The Story of How Pelé’s Shoe Deal Fueled the Feud Between the Founding Brothers of Adidas and Puma Surfaces

With the passing of Brazilian soccer icon Pelé, people within the world of sports have used their platforms to share legendary stories of the beloved athlete. One story circulating on Twitter involves a deal that Pelé signed with German athletic powerhouse Puma.

Joe Pompliano, founder of the sports business-focused newsletter Huddle Up, shared a lengthy thread on Twitter yesterday detailing the relationship between brothers Rudolf and Adolf Dassler. The contentious relationship led to the split of their company, the Dassler Brothers Shoe Factory, in 1948. It also led to the formation of both Puma (Rudolf’s company) and Adidas (created by Adolf).

In his Twitter thread, Pompliano detailed the how the relationship became impossible to repair. American soldiers, according to Pompliano, picked up Rudolf in 1943 and accused him of being a member of the Nazi Party military branch Waffen SS. Rudolf, as Pompliano stated in his thread, was convinced that Adolf had turned him in.

Although the brothers had formed rival companies, the rise in popularity of Pelé led them to once again work together. In the thread, Pompliano explained how Adidas and Puma would form the “Pelé Pact” to avoid a bidding war that “would bankrupt both companies.” With the pact, Pompliano said both companies agreed that they would not sign the athlete.

However, in 1970, Puma brokered what Pompliano described as “one of the smartest marketing plays of all time.” The brand reportedly offered Pelé $120,000 to walk to midfield seconds before kick-off of the 1970 World Cup quarterfinal match between Brazil and Peru and ask the official for time to tie his shoes. Pompliano stated cameras caught Pelé as he approached midfield to tie his shoes — and that Puma paid the cameraman to ensure a closeup shot happened — and millions of people discovered Pelé was a Puma athlete.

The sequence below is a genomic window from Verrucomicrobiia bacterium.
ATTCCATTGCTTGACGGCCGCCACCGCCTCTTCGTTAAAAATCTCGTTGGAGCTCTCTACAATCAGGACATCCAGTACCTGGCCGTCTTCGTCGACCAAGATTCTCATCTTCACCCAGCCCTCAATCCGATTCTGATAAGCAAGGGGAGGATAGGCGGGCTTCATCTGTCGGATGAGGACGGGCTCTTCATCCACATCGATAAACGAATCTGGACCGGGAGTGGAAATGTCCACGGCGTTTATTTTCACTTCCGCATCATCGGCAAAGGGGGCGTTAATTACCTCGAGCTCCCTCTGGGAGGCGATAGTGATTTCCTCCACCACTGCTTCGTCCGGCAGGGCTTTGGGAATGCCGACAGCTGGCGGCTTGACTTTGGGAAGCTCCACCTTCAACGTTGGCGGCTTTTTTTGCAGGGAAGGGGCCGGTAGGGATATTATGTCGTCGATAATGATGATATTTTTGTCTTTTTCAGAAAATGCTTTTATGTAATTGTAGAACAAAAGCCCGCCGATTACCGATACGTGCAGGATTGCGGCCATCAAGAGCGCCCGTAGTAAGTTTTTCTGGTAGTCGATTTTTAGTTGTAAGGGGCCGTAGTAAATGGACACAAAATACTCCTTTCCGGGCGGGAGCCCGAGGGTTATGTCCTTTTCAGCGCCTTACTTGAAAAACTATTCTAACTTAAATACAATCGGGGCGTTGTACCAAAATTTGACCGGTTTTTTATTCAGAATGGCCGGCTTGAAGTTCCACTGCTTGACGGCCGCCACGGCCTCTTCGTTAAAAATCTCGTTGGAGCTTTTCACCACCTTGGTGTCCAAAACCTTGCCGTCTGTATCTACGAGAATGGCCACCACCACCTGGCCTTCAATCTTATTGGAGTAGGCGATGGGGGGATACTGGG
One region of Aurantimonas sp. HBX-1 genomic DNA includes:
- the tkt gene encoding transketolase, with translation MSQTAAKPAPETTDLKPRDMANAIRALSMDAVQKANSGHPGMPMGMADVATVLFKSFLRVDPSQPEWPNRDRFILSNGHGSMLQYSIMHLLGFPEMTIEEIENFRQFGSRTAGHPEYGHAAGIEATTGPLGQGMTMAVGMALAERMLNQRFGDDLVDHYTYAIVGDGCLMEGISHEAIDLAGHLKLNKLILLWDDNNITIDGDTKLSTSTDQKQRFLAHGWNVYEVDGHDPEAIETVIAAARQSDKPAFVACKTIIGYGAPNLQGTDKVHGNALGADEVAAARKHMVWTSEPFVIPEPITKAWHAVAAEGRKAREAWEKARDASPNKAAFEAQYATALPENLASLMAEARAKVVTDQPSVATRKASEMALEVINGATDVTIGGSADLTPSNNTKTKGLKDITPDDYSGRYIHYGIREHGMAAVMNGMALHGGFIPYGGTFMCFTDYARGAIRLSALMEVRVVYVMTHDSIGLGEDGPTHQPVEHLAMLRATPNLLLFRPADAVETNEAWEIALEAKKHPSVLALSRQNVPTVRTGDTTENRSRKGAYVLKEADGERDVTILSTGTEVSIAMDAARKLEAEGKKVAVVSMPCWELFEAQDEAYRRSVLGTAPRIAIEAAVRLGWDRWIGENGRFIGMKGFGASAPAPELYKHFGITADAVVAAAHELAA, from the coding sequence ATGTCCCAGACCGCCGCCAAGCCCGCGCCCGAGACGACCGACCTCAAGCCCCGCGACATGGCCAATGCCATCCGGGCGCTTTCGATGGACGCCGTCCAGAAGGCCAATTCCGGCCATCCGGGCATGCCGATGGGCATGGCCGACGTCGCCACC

As one would expect, the deal with Pelé — which Pompliano said was structured in a way that circumvented the “Pelé Pact” — angered Adidas and Adolf, bolstered Puma’s sales and strengthened the angst between the two brands.

The death of Pelé, whose name was Edson Arantes do Nascimento, was confirmed yesterday on his social media accounts. The soccer icon was 82.

“Inspiration and love marked the journey of King Pelé, who peacefully passed away today. On his journey, Edson enchanted the world with his genius in sport, stopped a war, carried out social works all over the world and spread what he most believed to be the cure for all our problems: love,” the statement on his Instagram account read.

It continued, “His message today becomes a legacy for future generations. Love, love and love, forever.”

Among his many accomplishments, Pelé is the only player to win the World Cup title three times, having won with Brazil in 1958, 1962 and in 1970. What’s more, at just 17, Pelé became the youngest player to score in a World Cup, and with the win became the youngest to ever win the tournament.

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